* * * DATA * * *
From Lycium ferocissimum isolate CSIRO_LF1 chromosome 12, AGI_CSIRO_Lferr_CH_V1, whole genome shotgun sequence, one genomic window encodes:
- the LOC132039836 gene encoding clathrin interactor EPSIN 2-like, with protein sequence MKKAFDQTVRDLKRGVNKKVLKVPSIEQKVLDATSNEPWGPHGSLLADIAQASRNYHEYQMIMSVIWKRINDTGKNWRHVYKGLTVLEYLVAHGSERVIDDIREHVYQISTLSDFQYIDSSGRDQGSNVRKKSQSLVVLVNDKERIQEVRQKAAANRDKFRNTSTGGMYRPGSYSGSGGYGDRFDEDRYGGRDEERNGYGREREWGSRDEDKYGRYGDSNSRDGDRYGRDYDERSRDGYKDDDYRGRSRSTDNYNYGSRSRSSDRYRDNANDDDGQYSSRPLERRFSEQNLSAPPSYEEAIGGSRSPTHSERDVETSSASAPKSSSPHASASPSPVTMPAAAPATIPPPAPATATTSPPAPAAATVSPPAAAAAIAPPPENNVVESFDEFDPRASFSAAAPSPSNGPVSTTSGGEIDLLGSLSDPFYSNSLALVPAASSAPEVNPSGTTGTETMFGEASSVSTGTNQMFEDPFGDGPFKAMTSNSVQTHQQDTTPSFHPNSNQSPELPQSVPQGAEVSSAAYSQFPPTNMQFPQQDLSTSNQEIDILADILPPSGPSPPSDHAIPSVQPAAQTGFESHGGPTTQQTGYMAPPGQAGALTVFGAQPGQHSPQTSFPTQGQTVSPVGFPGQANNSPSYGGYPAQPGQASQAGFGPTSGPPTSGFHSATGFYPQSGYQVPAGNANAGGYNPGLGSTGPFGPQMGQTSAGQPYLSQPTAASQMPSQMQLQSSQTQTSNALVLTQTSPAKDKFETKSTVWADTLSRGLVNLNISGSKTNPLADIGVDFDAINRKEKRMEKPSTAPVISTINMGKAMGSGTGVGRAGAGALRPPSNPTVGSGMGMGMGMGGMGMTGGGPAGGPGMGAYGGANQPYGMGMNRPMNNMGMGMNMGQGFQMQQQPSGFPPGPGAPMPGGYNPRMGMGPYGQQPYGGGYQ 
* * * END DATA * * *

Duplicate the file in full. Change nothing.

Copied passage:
From Lycium ferocissimum isolate CSIRO_LF1 chromosome 12, AGI_CSIRO_Lferr_CH_V1, whole genome shotgun sequence, one genomic window encodes:
- the LOC132039836 gene encoding clathrin interactor EPSIN 2-like, with protein sequence MKKAFDQTVRDLKRGVNKKVLKVPSIEQKVLDATSNEPWGPHGSLLADIAQASRNYHEYQMIMSVIWKRINDTGKNWRHVYKGLTVLEYLVAHGSERVIDDIREHVYQISTLSDFQYIDSSGRDQGSNVRKKSQSLVVLVNDKERIQEVRQKAAANRDKFRNTSTGGMYRPGSYSGSGGYGDRFDEDRYGGRDEERNGYGREREWGSRDEDKYGRYGDSNSRDGDRYGRDYDERSRDGYKDDDYRGRSRSTDNYNYGSRSRSSDRYRDNANDDDGQYSSRPLERRFSEQNLSAPPSYEEAIGGSRSPTHSERDVETSSASAPKSSSPHASASPSPVTMPAAAPATIPPPAPATATTSPPAPAAATVSPPAAAAAIAPPPENNVVESFDEFDPRASFSAAAPSPSNGPVSTTSGGEIDLLGSLSDPFYSNSLALVPAASSAPEVNPSGTTGTETMFGEASSVSTGTNQMFEDPFGDGPFKAMTSNSVQTHQQDTTPSFHPNSNQSPELPQSVPQGAEVSSAAYSQFPPTNMQFPQQDLSTSNQEIDILADILPPSGPSPPSDHAIPSVQPAAQTGFESHGGPTTQQTGYMAPPGQAGALTVFGAQPGQHSPQTSFPTQGQTVSPVGFPGQANNSPSYGGYPAQPGQASQAGFGPTSGPPTSGFHSATGFYPQSGYQVPAGNANAGGYNPGLGSTGPFGPQMGQTSAGQPYLSQPTAASQMPSQMQLQSSQTQTSNALVLTQTSPAKDKFETKSTVWADTLSRGLVNLNISGSKTNPLADIGVDFDAINRKEKRMEKPSTAPVISTINMGKAMGSGTGVGRAGAGALRPPSNPTVGSGMGMGMGMGGMGMTGGGPAGGPGMGAYGGANQPYGMGMNRPMNNMGMGMNMGQGFQMQQQPSGFPPGPGAPMPGGYNPRMGMGPYGQQPYGGGYQ 